We use cookies to provide you with a better experience. If you continue to use this site, we'll assume you're happy with this. Alternatively, click here to find out how to manage these cookies

hide cookie message
Contact Forum Editor

Send an email to our Forum Editor:


PLEASE NOTE: Your name is used only to let the Forum Editor know who sent the message. Both your name and email address will not be used for any other purpose.

Speakers Corner


It's free to register, to post a question or to start / join a discussion


 

gas pipes outside the house


WhiteTruckMan
Resolved

Likes # 0

In case anyone was wondering about the increase in the local moth population, it's because I've finally decided to pry open my wallet and splash out on a new boiler. I've had several quotes, and the one I am most likely to go with has made a novel suggestion that I dont know what to make of that nobody else has, and I thought I would run it by the forum to see what people thought of it.

I need a new gas supply pipe. I'm not disputing this, as they have all told me the same thing. The old one is 15mm, and I need a 22mm pipe. But where it gets inteeresting is that it has been suggested that instead of a somewhat convoluted routing of the new pipe, they simply bore a hole through the outside wall and run the new pipe up the outside of the side of the house then back in at the new boiler.

I've never even heard of this sort of thing being done before, let alone seen it. The side of my house has a driveway, so in theory there is no public access, but I'm concerned about a number of things, namely metal thieves, accidental damage, and weather. Do gas pipes freeze up in winter if above ground?

The fitter said he'd done quite a few like this, with never any problems, but he would say that, wouldnt he? I checked his gas safe card, along with picture, and he's qualified, so it should be legal. But that doesnt necessarily mean it's a good idea.

Has anybody any thoughts or experience in this sort of thing?

WTM

Like this post
Woolwell

Likes # 0

I've had an external gas pipe to a re-posiitoned combi boiler for several years without any snags at all. However if you have an external condensate drain pipe from the boiler then you need to make sure that it doesn't freeze. Regrettably part of mine does freeze.

Like this post
Fruit Bat /\0/\

Likes # 0

Yes done similar.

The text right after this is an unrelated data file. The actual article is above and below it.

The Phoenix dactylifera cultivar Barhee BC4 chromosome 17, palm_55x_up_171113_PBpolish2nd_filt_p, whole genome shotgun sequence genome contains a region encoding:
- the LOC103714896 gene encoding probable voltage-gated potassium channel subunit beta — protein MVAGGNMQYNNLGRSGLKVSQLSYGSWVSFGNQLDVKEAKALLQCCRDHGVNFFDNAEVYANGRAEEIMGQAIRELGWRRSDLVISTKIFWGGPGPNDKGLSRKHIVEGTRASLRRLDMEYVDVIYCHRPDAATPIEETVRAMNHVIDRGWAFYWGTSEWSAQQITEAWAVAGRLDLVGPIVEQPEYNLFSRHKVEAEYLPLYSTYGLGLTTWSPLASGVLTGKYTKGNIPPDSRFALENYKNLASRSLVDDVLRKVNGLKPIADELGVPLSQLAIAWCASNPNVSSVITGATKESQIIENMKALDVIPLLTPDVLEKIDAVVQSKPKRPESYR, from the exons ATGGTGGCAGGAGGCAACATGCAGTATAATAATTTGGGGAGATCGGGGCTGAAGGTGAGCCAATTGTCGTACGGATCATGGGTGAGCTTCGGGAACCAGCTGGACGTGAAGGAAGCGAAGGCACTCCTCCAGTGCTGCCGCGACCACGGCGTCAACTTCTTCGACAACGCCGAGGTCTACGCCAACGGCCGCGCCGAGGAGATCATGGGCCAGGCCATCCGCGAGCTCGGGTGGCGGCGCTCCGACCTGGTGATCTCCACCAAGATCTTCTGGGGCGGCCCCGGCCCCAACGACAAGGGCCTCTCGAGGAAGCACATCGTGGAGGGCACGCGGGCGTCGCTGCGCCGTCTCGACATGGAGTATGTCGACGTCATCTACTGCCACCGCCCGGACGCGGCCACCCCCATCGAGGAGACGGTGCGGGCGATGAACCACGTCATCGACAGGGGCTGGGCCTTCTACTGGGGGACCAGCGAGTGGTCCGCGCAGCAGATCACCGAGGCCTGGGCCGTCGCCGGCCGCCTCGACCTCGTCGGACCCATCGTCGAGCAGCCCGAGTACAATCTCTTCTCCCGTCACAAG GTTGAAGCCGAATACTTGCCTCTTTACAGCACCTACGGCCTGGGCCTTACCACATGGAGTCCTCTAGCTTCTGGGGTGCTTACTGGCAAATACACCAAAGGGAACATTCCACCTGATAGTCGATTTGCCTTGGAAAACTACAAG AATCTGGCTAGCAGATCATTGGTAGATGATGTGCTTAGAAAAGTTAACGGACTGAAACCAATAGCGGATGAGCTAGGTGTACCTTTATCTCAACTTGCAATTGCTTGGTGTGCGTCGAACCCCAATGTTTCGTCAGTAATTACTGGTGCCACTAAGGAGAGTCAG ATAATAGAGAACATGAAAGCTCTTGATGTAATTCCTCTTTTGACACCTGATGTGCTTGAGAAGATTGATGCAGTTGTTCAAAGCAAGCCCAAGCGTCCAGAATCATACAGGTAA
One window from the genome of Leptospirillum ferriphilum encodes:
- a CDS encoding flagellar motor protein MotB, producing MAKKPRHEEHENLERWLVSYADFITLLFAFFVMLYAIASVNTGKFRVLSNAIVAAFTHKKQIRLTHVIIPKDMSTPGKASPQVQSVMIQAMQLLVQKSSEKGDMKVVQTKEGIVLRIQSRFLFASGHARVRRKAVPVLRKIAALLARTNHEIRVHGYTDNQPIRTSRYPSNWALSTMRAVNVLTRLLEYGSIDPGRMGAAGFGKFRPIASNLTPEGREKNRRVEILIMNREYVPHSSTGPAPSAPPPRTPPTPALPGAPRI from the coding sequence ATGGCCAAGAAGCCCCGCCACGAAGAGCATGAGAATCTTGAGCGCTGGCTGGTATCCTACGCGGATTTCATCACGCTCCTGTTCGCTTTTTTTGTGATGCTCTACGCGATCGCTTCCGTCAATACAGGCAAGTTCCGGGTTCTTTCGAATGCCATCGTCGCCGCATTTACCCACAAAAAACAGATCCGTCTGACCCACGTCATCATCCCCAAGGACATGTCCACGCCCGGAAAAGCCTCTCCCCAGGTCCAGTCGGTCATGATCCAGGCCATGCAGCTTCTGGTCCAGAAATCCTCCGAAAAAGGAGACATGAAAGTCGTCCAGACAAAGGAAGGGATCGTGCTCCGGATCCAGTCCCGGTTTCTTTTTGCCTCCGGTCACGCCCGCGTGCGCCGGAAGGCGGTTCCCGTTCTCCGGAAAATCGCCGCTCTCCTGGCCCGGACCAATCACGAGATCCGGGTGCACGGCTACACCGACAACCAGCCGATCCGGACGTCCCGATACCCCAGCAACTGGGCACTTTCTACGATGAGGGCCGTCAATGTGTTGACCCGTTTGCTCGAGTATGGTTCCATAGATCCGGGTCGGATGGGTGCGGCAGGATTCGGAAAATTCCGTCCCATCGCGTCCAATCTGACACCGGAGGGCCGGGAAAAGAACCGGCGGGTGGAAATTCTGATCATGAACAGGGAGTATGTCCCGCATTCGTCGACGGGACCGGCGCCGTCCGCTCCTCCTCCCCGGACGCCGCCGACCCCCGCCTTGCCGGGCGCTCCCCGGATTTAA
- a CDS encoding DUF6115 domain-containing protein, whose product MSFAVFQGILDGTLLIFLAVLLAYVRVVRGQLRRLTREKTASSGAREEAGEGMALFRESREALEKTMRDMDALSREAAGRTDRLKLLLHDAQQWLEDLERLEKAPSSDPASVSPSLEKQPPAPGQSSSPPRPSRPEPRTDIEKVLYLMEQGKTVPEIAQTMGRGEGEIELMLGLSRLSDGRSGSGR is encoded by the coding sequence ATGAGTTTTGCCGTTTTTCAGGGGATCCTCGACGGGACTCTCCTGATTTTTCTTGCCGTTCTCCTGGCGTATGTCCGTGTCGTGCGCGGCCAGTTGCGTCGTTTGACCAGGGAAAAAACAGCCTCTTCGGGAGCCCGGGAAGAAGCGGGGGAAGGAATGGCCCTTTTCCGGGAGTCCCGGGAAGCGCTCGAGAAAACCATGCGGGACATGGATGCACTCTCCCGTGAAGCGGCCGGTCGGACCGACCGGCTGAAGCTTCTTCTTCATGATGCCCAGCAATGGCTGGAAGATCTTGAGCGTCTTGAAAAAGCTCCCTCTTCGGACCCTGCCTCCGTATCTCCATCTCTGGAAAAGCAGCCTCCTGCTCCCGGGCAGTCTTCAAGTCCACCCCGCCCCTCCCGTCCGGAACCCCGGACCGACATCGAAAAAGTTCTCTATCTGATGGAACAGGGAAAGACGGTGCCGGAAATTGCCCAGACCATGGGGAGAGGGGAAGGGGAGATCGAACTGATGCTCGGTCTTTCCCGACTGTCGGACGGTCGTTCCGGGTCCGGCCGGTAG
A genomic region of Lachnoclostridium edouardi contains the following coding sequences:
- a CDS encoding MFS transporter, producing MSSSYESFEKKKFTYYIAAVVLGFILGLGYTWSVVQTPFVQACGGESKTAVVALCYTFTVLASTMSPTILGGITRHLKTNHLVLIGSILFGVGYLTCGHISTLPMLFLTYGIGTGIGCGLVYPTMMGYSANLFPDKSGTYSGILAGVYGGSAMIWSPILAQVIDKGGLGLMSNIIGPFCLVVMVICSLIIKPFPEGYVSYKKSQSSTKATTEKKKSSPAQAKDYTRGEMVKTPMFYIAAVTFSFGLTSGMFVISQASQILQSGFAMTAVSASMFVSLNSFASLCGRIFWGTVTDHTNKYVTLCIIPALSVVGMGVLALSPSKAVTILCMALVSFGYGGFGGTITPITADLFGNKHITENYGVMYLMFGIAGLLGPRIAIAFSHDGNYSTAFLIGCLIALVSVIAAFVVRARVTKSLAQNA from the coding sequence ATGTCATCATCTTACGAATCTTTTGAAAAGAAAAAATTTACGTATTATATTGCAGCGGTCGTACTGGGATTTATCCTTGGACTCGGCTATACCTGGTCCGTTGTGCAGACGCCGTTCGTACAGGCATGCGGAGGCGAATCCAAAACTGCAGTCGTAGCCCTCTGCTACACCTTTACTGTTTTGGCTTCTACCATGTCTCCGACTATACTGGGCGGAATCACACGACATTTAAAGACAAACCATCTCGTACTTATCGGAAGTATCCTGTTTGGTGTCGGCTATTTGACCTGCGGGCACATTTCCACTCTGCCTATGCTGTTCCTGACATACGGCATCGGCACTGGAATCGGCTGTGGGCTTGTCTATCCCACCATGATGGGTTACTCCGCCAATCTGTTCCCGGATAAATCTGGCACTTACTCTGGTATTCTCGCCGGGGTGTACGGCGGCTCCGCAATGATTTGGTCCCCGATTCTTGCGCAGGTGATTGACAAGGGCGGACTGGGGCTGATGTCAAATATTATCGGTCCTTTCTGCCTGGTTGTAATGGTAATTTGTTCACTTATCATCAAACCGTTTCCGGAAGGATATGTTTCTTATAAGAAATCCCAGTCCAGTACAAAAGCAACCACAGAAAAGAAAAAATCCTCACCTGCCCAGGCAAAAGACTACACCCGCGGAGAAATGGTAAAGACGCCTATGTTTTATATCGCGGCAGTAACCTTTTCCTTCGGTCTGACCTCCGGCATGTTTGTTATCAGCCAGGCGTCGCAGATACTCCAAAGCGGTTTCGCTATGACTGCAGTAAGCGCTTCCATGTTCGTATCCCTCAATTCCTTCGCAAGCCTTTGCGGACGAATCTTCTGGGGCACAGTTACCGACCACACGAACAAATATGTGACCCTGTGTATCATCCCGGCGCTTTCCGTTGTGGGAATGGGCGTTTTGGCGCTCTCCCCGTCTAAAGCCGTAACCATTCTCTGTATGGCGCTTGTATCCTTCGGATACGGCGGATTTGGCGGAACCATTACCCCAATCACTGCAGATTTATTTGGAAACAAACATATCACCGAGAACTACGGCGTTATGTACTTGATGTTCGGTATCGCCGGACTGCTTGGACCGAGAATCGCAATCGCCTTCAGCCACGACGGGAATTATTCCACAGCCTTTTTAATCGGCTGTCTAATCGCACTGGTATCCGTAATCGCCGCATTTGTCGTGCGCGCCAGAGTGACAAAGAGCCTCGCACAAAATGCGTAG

Removed old boiler from kitchen and old hot & cold water tanks from airing cupboard. Moved one radiator and changed five.

New Combi Boiler fitted in airing cupboard. Ran new 28mm copper pipe gas supply from meter through wall, up outside wall and back into airing cupboard. Had gas safe man into to connect, test and provide certification.

My neighbours had freezing problems last year with condensate drains 15mm pipe so have 15mm through wall into 28mm on outside which will prevent blockage by freezing.

Just realised that the Kitchen and bedroom above (that used to get really hot) will be affected by the move as no heating in kitchen now boiler is moved and pipes that ran under bedroom floor from tank to boiler are gone, I'll have to turn the radiator on in the bedroom :0)

Next job is replaster and new kitchen, anyone recommend good heaters for kitchen, thinking of the sort that fit under the base units and blow hot air out at floor level

Like this post
oresome

Likes # 0

It seems standard now to run gas pipes and the condensate drain pipe externally.

It does make the house look ugly and I wouldn't like it. The houses were originally built with internal soil pipes, so otherwise have an uncluttered external appearance.

I personally would also avoid a combi boiler, prefering a system boiler with hot water storage tank, allowing the backup of an immersion heater. The boiler itself can be much smaller and the gas supply pipe remain at 15mm.

Like this post
wiz-king

Likes # 0

oresome even with a system using a hot water tank most modern boilers need a 22mm gas pipe to be sure of the initial start-up gas flow.

Like this post
Forum Editor

Likes # 0

ore some

A system boiler will still need at least 22mm for the gas supply pipe - to within a metre of the boiler.

Like this post
Grey Goo

Likes # 0

Woolwell

I am in the process of upgrading, fortunately the gas meter is "under the stairs" I asked the gas guy about freezing condensate pipes and he said they can use a wider bore plastic pipe to minimize the problem.

Like this post
oresome

Likes # 0

Well, I'll have the gas pipe run internally when it has to be replaced following the existing route.

The boiler is around thirty years old, so the time is drawing closer!

I don't expect the overall efficiency, which includes the longevity of the boiler and it's reliability to be improved by replacing it with a new one.

Like this post
Woolwell

Likes # 0

Grey Goo - I've got the wider bore but the installer didn't put enough slope/drain on it on one stretch of about a metre and it freezes. It was a poor installation. I have a work round which is to break the pipe just before the dodgy section. One day I will get it realigned but it has only frozen twice.

Like this post
namtas

Likes # 0

A blocked condensate pipe can damage a boiler.

Like this post
wiz-king

Likes # 0

Fruit Bat /\0/. I have just had one of these fitted in my (tiny) kitchen and it seems to provide a nice gently stream of hot air.

Like this post

Reply to this topic

This thread has been locked.



IDG UK Sites

Android One vs Android Silver vs Google Nexus: What is the difference?

IDG UK Sites

iOS 8 review: Hands on with the iOS 8 beta

IDG UK Sites

Thinking robots: The philosophy of artificial intelligence and evolving technology

IDG UK Sites

How to shoot a robot rom-com in three days